Is Title IX Training Enough to End Sexual Assaults on U.S. College Campuses?

One in every five women are the victim of sexual assault while in college.

Protesters at a #MeToo rally in New York City in December 2017. LightRocket via Getty Images

Across the United States we are seeing a sweeping movement that is looking to hold perpetrators of sex crimes responsible for their actions. From board rooms to class rooms, accountability when it comes to sexual harassment, sexual assault and gender discrimination is no longer being tolerated. Before the “Me Too” movement there was Title IX, an initiative that was created and implemented in higher education settings.

The Title IX statute was established in 1972 to promote gender equality among educational institutions that receive federal funding. The statute has been extremely effective in aiding female college athletes. It is reported that the number of women who participate in collegiate sports has increased over four-hundred and fifty percent. However, the broad spectrum of the statute seeks to end sexual harassment, sexual violence, and gender discrimination through education and training.For many young women leaving home at eighteen and going to college means living in a dorm and forging lifelong friendships on their path to a career and adulthood. This is the ideal but too often this ideal is not the reality. Sexual assault among young women is often perpetrated by a close friend or love interest. According to the Centers for Disease Control (CDC), twenty to twenty-five percent of women and fifteen percent of men are victims of forced sex during their time in college. This betrayal often makes these types of assault difficult for the survivor to cope with. With the Department of Justice (DOJ) claiming nearly eighty percent of cases going on reported and the CDC claiming this figure is closer to ninety percent on college campuses. This number is so low according to Kelly Birch Maginot, PhD, and Assistant Director of Advocacy Services, Campus Advocacy Network (CAN); Women’s Leadership and Resource Center due to “slut shaming” and “Fears around how you’ll be perceived if you report.” Two of the young women I spoke with on campus, both asking for their names to not be used, touched on this, one telling me “we have the same friends so I didn’t want to be excluded from stuff, ya know” and the other telling me that a guy she had “hooked up with” later posted “really nasty comments” about her on social media site Facebook.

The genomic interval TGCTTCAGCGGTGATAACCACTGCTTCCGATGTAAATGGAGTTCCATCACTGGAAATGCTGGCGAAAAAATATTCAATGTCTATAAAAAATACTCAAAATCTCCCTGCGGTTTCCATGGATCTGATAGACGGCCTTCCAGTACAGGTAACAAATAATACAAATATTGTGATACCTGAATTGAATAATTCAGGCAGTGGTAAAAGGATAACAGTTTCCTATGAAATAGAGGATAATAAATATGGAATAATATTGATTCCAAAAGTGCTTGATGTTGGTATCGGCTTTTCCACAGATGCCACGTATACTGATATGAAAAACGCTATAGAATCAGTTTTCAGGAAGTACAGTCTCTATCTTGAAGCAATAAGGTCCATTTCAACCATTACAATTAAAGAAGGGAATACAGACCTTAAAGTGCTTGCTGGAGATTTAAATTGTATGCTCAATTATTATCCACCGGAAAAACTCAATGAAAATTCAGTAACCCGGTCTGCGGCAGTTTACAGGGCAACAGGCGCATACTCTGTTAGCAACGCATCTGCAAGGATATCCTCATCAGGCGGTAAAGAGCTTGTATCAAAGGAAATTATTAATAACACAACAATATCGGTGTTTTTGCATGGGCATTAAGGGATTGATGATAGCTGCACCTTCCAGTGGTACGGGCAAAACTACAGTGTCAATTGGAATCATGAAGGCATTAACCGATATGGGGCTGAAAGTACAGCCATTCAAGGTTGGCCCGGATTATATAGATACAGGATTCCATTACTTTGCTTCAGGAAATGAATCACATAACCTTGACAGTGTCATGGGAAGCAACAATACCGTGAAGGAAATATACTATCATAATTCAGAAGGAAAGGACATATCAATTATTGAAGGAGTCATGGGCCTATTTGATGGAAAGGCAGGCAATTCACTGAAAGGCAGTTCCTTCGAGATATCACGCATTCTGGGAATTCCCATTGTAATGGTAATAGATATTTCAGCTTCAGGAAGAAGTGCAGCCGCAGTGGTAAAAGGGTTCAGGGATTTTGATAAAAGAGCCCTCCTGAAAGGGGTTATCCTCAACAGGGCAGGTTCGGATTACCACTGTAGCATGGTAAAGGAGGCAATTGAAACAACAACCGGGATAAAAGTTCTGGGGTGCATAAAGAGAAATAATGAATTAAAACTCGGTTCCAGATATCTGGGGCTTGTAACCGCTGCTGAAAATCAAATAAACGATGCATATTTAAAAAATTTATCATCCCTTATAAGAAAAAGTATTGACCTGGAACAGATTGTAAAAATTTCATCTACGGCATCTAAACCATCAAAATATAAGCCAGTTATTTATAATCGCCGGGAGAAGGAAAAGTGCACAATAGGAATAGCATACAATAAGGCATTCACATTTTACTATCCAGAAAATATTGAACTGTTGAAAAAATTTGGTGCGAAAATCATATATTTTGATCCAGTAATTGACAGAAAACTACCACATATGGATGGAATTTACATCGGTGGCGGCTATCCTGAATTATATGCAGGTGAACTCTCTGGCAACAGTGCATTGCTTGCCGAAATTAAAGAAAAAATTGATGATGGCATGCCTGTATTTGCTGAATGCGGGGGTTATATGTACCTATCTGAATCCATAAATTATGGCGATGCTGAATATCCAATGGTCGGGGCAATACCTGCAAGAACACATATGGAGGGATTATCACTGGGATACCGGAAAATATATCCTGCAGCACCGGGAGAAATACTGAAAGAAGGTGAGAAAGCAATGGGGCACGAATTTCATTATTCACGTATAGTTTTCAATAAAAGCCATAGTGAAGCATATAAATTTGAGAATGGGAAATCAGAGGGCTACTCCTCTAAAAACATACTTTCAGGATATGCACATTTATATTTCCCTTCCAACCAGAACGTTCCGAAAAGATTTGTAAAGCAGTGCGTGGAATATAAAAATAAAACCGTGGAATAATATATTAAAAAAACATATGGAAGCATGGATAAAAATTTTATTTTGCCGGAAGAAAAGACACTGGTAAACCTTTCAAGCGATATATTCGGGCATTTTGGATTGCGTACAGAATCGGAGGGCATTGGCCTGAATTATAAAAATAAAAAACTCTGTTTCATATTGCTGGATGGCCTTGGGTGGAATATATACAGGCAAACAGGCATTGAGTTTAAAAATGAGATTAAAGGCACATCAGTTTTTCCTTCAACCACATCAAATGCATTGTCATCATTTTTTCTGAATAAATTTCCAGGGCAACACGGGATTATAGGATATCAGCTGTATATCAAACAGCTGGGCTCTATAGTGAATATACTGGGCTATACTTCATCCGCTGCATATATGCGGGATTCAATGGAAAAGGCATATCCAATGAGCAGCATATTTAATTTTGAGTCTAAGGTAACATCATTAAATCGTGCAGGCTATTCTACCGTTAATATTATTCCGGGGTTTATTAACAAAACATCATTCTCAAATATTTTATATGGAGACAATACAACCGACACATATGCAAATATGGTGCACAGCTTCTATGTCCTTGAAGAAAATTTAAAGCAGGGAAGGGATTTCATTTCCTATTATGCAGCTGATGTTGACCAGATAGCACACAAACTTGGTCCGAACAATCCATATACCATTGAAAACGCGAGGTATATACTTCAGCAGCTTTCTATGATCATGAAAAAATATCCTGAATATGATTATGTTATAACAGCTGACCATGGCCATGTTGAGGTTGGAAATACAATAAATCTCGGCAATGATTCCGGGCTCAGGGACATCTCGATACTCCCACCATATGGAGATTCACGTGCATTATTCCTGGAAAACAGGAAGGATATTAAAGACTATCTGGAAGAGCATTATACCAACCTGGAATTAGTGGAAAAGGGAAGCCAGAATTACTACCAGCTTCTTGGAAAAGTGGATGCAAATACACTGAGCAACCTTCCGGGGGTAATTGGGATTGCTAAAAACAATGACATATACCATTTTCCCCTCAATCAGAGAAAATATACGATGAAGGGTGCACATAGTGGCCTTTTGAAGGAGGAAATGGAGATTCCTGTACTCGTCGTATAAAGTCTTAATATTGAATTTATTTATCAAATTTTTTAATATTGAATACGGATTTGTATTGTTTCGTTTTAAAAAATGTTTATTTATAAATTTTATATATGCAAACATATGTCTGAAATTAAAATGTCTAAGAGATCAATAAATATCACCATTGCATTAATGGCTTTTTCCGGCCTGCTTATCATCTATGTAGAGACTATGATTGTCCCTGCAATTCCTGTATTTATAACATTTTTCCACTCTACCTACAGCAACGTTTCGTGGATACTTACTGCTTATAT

In her book, Girl in the Woods: A Memoir, Aspen Mattis writes, “I’d been given stacks of reasons to blame myself for an act of violence committed by another. I had blamed my flirting for his subsequent felony. My college taught me: my rape was my shame. Everyone I’d trusted asked only what I might have done to let it happen. In my gut, I’d always believed I’d caused it. I finally questioned it.”

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Stephanie Keith/Getty Images News/Getty Images

According to the UIC Annual Security and Fire Safety Report, sexual assaults on campus at the University of Illinois at Chicago have increased by two-hundred and fifty percent in just two years’ time. Going up from two reported sexual assaults in 2016 to nine in 2018. Crimes including, rape, fondling and stalking are all up from previous years despite a mandatory Title IX training for students and faculty.

The question now becomes, are the number of assaults rising or are we seeing a rise in the reporting of these assaults. More women have come forward in the past two years than ever before, in large part because of the “Me Too” movement. Maginot believes this is in part due to, “Not just formal reporting but people sharing their experience online.” With the “Me Too” movement being global, Maginot states, “There have been quite a few very notable rape or sexual assault or domestic violence cases around the world and because this kind of global conversation is happening activist have been able to get more support, get some transnational support so that we’re recognizing that violence happens in every context.”

One in five women and one in 71 men will be raped at some point in their lives. The numbers are telling of a rape culture that has gone on for decades. With the new movements aimed at encouraging victims to speak up and speak out will the future tell a new story? What can we teach our children before sending them out into the world? What additional measures can be taken by educators, legislators and students to ensure safety on campus?

While Title IX has had effectiveness in promoting gender equality, education will be key in curbing sexual violence, sexual harassment and other violent sex related crimes. Maginot says, “Effectiveness and training around sexual violence is a really important issue…there’s a lot of factors that affect both your experience and expertise but also what you might see and witness on or around campus, so it’s kind of a toss-up right? You want everyone to be aware and educated about sexual violence and gender based violence but at the same time those on-line webinars can be a little ineffective because everybody has to do it, right? It’s a big topic of debate in outreach and education circles.” The CAN, offers a variety of education trainings that bring a more personal story to aid in ending campus violence. For more information on upcoming events visit https://can.uic.edu/.

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